Gleason Act, helping patients with ALS, signed into law

The Steve Gleason Act officially became law Thursday, when President Barack Obama signed off on the bill named for the former New Orleans Saints special-teams standout.

Gleason, who was diagnosed with Lou Gehrig's disease (ALS) in 2011, has become a crusader for patients with ALS and other neuromuscular disorders. He and his Team Gleason foundation were the driving force behind the law, which will make critical technology available to patients through Medicare and Medicaid.

That includes innovative speech-generating devices like the one Gleason uses to type through eye movements.

Gleason spent Thursday at Microsoft headquarters during its company-wide meetings to speak about the humanity of technology and brainstorming ways to further improve technology for those with the greatest need.

Last year, Gleason tasked Microsoft to create a way for him to drive his power chair with his eyes. The company unveiled the technology this week, according to a Team Gleason representative. While it's not available yet, Gleason called the new technology "liberating."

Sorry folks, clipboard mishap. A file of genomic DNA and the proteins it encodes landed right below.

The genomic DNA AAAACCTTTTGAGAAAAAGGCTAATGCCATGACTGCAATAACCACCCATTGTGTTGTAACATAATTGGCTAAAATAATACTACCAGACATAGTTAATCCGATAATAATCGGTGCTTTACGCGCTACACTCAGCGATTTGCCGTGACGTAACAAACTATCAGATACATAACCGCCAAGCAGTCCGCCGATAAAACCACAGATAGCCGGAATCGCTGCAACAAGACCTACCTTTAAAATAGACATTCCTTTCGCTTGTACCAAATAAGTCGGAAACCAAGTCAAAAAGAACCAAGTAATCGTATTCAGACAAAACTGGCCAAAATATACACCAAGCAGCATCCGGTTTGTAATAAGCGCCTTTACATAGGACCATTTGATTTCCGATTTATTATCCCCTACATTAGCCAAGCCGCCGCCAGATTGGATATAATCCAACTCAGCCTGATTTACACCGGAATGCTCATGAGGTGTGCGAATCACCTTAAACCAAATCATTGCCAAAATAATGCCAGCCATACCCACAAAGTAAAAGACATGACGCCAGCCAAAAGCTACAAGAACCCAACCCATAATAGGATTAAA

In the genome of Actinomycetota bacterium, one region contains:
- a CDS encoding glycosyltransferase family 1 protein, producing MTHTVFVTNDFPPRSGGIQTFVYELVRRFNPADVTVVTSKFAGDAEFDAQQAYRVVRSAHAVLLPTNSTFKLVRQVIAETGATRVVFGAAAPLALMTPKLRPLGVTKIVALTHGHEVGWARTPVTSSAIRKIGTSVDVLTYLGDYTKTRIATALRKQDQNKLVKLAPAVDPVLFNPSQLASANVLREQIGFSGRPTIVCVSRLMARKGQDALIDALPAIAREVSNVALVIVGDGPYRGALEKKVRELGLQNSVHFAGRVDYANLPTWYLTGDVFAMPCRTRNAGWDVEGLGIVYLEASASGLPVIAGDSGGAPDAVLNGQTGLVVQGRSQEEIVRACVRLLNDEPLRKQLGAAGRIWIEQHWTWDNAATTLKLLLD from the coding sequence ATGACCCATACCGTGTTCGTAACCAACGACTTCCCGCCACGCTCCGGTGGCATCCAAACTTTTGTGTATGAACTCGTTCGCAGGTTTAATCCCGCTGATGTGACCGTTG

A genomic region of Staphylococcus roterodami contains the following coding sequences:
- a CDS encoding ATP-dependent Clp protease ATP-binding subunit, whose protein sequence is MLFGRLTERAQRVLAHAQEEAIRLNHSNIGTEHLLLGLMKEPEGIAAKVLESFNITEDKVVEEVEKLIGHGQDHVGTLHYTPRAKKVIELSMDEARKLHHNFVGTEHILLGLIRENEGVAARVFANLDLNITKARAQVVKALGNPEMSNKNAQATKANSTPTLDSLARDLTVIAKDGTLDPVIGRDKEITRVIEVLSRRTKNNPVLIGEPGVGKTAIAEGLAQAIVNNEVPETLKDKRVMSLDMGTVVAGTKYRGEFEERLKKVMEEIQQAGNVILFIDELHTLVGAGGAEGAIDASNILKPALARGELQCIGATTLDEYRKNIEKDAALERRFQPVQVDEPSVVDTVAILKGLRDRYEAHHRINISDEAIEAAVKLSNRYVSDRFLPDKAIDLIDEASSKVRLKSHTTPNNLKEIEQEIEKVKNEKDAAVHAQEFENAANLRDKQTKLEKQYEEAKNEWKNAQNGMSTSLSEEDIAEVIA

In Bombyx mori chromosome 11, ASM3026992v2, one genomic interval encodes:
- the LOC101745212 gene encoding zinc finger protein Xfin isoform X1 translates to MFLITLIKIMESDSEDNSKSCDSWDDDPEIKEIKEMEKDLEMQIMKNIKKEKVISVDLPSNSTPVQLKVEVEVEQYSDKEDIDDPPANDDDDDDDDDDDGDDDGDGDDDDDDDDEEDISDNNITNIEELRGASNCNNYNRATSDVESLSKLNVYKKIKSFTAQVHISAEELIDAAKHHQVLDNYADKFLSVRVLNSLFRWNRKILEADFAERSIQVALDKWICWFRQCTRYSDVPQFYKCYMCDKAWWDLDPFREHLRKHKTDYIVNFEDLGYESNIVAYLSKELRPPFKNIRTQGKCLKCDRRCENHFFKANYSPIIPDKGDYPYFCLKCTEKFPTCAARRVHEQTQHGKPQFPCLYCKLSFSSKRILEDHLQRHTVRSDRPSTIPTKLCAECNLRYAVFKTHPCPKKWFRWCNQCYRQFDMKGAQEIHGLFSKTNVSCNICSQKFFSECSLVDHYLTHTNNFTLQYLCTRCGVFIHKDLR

Gleason tweeted about the new law and visiting Microsoft on Thursday night.

When the Gleason Act passed through both houses of Congress earlier this month, Gleason said, "People, like myself, who are literally voiceless, were heard. Loud and clear. ... This legislation may have my name on it, but please know it is the ALS community and the diligent legislators who deserve our applause."

Louisiana Sen. David Vitter, who first introduced the bill, posted a celebratory message on Facebook on Thursday

"NO WHITE FLAGS! The Steve Gleason Act is officially the law of the land," Vitter wrote. "The President signed my bill this evening. Congrats to Steve and Team Gleason for your tireless, inspirational efforts to get this across the goal line."